Opinion

Power pursuit shakes up Pierce Co. politics

OK, Pierce County voters: How many of you can explain Ranked Choice Voting or Instant Run-off Voting?

And quickly now, name the candidates for the fourth-most politically visible executive position in the state.

If you know all the answers, you are an informed voter who also may be in need of a hobby.

The position in question is, of course, Pierce County executive.

After the King County executive, the governor and the mayor of Seattle, it is the next most visible and important political administrative position in the state. Incumbent Executive John Ladenburg is term limited and is running for state attorney general. Four candidates are running to replace him.

Republican Pierce County Council member Shawn Bunney (Lake Tapps/Sumner area) announced last December his interest in being executive and is the only candidate in the field who can use the Republican label. He has been on the council since 2002.

Democratic County Council member Calvin Goings from Puyallup was the first to announce in 2006 — almost two years in advance. Goings’s election signs went up last year about the same time most people were putting up Christmas lights. The former state senator created a bit of an inter-party skirmish when he said he would fire the planning director and the sewer utility director. Fellow Democrat John Ladenburg, the directors’ boss, didn’t seem to appreciate the advice.

Others viewed it in the context of Goings’s interest in getting support from the development community such as the Realtors, who endorsed him, or the Master Builders who did not. The Master Builders, a powerful pro-development voice, chose to endorse County Auditor Pat McCarthy for executive. She was previously deputy auditor and served on the Tacoma School Board.

Although McCarthy has raised less money than the others, she is well-known, has campaigned county-wide, and is the only female in the race.

The fourth candidate in the race is Tacoma City Council member Mike Lonergan. Because the political parties can decide who can use their label, Republican Lonergan lost out to Bunney for the Republican label. Lonergan then chose his own label, the Executive Excellence Party. Because of Ranked Choice Voting (RCV), there was no primary to whittle the field to a lesser number. The public voted to establish a new system in Instant Run-off Voting, which is the same thing as RCV.

Pierce County voters will rank their choices as first, second and third for executive, sheriff, assessor and county council.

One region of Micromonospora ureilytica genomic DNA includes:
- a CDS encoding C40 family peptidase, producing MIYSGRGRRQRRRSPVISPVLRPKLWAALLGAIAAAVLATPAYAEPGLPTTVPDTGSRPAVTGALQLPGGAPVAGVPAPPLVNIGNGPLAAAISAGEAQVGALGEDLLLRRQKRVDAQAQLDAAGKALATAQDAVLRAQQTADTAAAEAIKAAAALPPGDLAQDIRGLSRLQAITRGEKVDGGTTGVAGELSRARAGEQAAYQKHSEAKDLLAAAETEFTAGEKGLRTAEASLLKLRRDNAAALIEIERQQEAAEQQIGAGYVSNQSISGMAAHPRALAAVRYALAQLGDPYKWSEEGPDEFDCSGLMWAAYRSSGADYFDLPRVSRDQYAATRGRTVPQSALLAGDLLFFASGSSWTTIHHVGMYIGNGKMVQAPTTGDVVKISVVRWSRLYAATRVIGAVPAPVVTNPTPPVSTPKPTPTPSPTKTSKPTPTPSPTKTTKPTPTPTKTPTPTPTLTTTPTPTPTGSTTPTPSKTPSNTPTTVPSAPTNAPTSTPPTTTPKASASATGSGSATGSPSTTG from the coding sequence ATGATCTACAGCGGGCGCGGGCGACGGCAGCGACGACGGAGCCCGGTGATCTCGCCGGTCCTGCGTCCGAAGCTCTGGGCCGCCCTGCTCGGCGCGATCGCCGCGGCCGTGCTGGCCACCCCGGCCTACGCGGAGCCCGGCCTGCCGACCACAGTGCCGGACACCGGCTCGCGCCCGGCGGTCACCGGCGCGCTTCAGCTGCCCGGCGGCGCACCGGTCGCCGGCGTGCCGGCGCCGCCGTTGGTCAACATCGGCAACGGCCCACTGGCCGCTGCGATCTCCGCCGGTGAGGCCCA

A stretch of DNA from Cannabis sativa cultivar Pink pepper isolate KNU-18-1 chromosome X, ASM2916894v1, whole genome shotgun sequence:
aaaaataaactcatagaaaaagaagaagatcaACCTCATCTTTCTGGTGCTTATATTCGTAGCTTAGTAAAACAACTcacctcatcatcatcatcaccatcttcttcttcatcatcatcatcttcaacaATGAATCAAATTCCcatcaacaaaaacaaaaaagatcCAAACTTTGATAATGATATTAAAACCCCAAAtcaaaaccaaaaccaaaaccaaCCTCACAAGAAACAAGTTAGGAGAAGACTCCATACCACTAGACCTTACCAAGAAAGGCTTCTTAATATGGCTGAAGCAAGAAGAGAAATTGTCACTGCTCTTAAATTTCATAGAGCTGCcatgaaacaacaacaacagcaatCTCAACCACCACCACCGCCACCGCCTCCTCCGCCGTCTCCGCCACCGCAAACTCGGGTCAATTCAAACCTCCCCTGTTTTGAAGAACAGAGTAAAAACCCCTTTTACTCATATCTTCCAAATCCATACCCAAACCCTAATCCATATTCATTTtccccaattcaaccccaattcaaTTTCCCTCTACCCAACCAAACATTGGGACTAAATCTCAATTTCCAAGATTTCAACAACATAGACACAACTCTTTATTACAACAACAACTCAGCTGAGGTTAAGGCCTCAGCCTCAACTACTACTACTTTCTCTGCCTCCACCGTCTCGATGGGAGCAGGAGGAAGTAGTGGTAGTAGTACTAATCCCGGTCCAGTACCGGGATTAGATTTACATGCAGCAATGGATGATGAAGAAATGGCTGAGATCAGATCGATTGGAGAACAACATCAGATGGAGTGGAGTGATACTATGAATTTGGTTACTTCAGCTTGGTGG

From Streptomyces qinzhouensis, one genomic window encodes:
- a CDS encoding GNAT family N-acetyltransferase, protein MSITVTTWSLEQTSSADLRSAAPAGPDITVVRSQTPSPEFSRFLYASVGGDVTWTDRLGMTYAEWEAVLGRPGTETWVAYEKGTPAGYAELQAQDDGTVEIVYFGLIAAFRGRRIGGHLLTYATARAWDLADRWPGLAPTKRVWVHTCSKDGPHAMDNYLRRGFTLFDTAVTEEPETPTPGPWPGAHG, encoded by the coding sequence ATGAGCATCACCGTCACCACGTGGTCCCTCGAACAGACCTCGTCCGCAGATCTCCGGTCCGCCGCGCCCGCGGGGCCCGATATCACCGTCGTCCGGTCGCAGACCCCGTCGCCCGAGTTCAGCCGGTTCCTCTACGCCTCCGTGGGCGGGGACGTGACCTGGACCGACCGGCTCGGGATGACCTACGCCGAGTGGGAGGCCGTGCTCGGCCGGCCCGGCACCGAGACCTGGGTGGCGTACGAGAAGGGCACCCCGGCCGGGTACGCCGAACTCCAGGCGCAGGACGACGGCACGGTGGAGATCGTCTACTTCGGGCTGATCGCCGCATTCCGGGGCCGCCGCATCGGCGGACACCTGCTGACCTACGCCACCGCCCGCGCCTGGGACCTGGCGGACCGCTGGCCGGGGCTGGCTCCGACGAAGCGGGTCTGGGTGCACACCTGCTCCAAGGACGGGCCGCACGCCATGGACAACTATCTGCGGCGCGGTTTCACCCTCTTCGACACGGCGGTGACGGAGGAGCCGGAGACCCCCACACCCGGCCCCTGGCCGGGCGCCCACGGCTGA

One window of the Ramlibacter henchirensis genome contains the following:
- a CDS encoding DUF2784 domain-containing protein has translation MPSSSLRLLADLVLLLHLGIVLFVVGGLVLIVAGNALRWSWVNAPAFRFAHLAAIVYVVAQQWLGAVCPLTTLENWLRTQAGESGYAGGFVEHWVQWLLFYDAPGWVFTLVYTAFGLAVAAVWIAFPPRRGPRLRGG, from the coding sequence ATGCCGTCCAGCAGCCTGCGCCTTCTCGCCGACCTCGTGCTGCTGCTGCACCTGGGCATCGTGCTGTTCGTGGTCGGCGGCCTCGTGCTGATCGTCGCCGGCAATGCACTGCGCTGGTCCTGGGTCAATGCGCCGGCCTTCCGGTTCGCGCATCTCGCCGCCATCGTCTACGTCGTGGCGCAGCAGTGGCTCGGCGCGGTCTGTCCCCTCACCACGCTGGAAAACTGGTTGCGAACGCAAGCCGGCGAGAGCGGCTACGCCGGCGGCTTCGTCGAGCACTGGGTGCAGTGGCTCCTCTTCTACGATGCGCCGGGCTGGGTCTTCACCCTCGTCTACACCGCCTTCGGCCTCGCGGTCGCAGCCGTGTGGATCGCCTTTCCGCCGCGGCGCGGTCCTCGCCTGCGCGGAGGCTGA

When counting the ballots, the last-place finisher in each race will be eliminated and their votes distributed among the remaining candidates per the voters’ choice. This elimination will provide an “instant run-off” that will result in a winner.

To ensure the good health of the Federal Way Mirror’s editor, publisher and attorneys, please read your voter’s pamphlet for an explanation more legally succinct than mine.

To add to the issue, Pierce County voters will also be voting on candidates like governor who are not part of RCV so voters will get two ballots.

Remember, I told you to read the voter’s pamphlet.

As to the candidates themselves, sources tell me they think it will come down to Bunney and McCarthy. Bunney will likely corral most of the normal Republican vote while McCarthy and Goings split the Democratic vote and try to attract independents.

While this may be a Democratic year, more importantly, it may be a year when women voters make the difference. If that is true, McCarthy may have the broader support and pick up enough second choice votes to move past Goings and Lonergan and challenge Bunney. If not, watch Goings.

Other sources also say that while it is a competitive field with candidates that have different strengths and weaknesses, one commented, “There isn’t a Booth Gardner in the group.” Gardner was Pierce County’s first executive prior to serving two terms as governor.

The comment suggests that whoever wins, that person may have to do a lot of on-the-job training.

King County voters should pay attention to the process as many are urging King County to consider adopting Ranked Choice Voting.

Federal Way resident Bob Roegner, a former mayor of Auburn, can be reached at bjroegner@comcast.net.

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